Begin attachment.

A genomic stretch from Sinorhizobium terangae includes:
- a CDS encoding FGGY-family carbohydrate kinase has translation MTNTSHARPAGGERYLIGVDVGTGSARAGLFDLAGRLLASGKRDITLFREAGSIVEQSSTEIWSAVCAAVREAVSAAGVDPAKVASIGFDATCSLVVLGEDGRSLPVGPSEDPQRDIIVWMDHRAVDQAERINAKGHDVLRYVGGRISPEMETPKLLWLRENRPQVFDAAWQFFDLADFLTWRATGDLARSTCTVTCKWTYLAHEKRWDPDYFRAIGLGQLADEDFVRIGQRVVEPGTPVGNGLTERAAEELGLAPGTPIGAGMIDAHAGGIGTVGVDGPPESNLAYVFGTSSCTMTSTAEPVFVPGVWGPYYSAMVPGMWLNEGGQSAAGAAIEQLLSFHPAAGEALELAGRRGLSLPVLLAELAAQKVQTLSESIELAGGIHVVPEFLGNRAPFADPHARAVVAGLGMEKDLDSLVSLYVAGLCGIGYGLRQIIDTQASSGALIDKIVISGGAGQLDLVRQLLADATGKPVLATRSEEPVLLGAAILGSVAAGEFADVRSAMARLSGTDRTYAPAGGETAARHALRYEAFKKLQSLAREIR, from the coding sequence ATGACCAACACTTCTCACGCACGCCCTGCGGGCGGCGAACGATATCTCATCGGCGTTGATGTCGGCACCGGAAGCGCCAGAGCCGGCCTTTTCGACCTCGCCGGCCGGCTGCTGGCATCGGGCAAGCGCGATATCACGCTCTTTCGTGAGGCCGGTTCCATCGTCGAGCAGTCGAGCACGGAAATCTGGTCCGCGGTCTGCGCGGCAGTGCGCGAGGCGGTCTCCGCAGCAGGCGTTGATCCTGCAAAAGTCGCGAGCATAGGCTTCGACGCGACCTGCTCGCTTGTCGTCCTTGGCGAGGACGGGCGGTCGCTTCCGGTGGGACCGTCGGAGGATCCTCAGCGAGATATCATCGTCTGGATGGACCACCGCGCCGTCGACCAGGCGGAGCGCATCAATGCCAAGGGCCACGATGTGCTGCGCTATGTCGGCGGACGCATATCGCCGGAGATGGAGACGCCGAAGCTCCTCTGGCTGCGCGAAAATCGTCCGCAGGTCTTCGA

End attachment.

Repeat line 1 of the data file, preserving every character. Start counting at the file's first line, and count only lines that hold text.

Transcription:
A genomic stretch from Sinorhizobium terangae includes: